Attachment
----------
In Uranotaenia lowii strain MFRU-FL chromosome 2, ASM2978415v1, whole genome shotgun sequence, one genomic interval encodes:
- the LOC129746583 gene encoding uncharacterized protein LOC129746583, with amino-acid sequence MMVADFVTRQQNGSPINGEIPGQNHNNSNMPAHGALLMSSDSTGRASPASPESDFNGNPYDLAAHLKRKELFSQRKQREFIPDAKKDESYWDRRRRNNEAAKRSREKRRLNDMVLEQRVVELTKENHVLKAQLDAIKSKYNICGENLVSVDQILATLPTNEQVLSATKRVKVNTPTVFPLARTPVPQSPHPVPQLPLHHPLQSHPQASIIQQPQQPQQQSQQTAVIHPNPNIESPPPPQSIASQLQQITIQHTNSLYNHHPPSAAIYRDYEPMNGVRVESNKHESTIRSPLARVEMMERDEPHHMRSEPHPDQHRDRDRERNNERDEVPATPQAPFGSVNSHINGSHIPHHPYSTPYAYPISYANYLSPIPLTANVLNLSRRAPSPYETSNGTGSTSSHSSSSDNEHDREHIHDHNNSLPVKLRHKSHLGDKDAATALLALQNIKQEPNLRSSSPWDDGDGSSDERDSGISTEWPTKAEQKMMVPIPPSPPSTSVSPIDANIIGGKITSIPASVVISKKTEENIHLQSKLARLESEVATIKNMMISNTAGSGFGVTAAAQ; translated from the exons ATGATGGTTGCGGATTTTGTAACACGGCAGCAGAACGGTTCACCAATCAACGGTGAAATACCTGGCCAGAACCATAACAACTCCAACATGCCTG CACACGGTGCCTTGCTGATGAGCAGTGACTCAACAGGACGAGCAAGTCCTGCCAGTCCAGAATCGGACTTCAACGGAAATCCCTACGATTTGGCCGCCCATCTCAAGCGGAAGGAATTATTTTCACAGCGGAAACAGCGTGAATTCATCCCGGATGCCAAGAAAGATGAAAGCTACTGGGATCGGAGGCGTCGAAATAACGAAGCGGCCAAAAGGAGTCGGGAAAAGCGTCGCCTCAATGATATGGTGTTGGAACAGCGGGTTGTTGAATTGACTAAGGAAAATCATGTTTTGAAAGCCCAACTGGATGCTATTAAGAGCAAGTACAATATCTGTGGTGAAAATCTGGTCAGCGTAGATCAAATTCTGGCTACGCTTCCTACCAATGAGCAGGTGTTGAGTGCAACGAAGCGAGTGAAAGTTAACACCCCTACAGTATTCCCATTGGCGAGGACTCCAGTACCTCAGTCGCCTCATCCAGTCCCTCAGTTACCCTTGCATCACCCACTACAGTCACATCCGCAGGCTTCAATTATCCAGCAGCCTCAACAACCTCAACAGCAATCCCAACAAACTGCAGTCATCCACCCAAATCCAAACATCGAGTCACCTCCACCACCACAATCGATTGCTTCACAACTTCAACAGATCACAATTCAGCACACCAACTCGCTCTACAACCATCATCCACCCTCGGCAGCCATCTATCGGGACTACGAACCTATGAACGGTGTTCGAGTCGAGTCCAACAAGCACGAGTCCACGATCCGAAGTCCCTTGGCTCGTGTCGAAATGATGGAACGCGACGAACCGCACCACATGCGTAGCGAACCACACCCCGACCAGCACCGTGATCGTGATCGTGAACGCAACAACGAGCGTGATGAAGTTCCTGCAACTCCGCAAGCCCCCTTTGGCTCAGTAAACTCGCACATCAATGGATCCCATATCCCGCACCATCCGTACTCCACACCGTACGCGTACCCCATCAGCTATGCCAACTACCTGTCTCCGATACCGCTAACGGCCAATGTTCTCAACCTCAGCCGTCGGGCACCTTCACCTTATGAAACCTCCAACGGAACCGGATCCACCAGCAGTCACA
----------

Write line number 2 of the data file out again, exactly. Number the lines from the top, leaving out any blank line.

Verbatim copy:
- the LOC129746583 gene encoding uncharacterized protein LOC129746583, with amino-acid sequence MMVADFVTRQQNGSPINGEIPGQNHNNSNMPAHGALLMSSDSTGRASPASPESDFNGNPYDLAAHLKRKELFSQRKQREFIPDAKKDESYWDRRRRNNEAAKRSREKRRLNDMVLEQRVVELTKENHVLKAQLDAIKSKYNICGENLVSVDQILATLPTNEQVLSATKRVKVNTPTVFPLARTPVPQSPHPVPQLPLHHPLQSHPQASIIQQPQQPQQQSQQTAVIHPNPNIESPPPPQSIASQLQQITIQHTNSLYNHHPPSAAIYRDYEPMNGVRVESNKHESTIRSPLARVEMMERDEPHHMRSEPHPDQHRDRDRERNNERDEVPATPQAPFGSVNSHINGSHIPHHPYSTPYAYPISYANYLSPIPLTANVLNLSRRAPSPYETSNGTGSTSSHSSSSDNEHDREHIHDHNNSLPVKLRHKSHLGDKDAATALLALQNIKQEPNLRSSSPWDDGDGSSDERDSGISTEWPTKAEQKMMVPIPPSPPSTSVSPIDANIIGGKITSIPASVVISKKTEENIHLQSKLARLESEVATIKNMMISNTAGSGFGVTAAAQ; translated from the exons ATGATGGTTGCGGATTTTGTAACACGGCAGCAGAACGGTTCACCAATCAACGGTGAAATACCTGGCCAGAACCATAACAACTCCAACATGCCTG CACACGGTGCCTTGCTGATGAGCAGTGACTCAACAGGACGAGCAAGTCCTGCCAGTCCAGAATCGGACTTCAACGGAAATCCCTACGATTTGGCCGCCCATCTCAAGCGGAAGGAATTATTTTCACAGCGGAAACAGCGTGAATTCATCCCGGATGCCAAGAAAGATGAAAGCTACTGGGATCGGAGGCGTCGAAATAACGAAGCGGCCAAAAGGAGTCGGGAAAAGCGTCGCCTCAATGATATGGTGTTGGAACAGCGGGTTGTTGAATTGACTAAGGAAAATCATGTTTTGAAAGCCCAACTGGATGCTATTAAGAGCAAGTACAATATCTGTGGTGAAAATCTGGTCAGCGTAGATCAAATTCTGGCTACGCTTCCTACCAATGAGCAGGTGTTGAGTGCAACGAAGCGAGTGAAAGTTAACACCCCTACAGTATTCCCATTGGCGAGGACTCCAGTACCTCAGTCGCCTCATCCAGTCCCTCAGTTACCCTTGCATCACCCACTACAGTCACATCCGCAGGCTTCAATTATCCAGCAGCCTCAACAACCTCAACAGCAATCCCAACAAACTGCAGTCATCCACCCAAATCCAAACATCGAGTCACCTCCACCACCACAATCGATTGCTTCACAACTTCAACAGATCACAATTCAGCACACCAACTCGCTCTACAACCATCATCCACCCTCGGCAGCCATCTATCGGGACTACGAACCTATGAACGGTGTTCGAGTCGAGTCCAACAAGCACGAGTCCACGATCCGAAGTCCCTTGGCTCGTGTCGAAATGATGGAACGCGACGAACCGCACCACATGCGTAGCGAACCACACCCCGACCAGCACCGTGATCGTGATCGTGAACGCAACAACGAGCGTGATGAAGTTCCTGCAACTCCGCAAGCCCCCTTTGGCTCAGTAAACTCGCACATCAATGGATCCCATATCCCGCACCATCCGTACTCCACACCGTACGCGTACCCCATCAGCTATGCCAACTACCTGTCTCCGATACCGCTAACGGCCAATGTTCTCAACCTCAGCCGTCGGGCACCTTCACCTTATGAAACCTCCAACGGAACCGGATCCACCAGCAGTCACA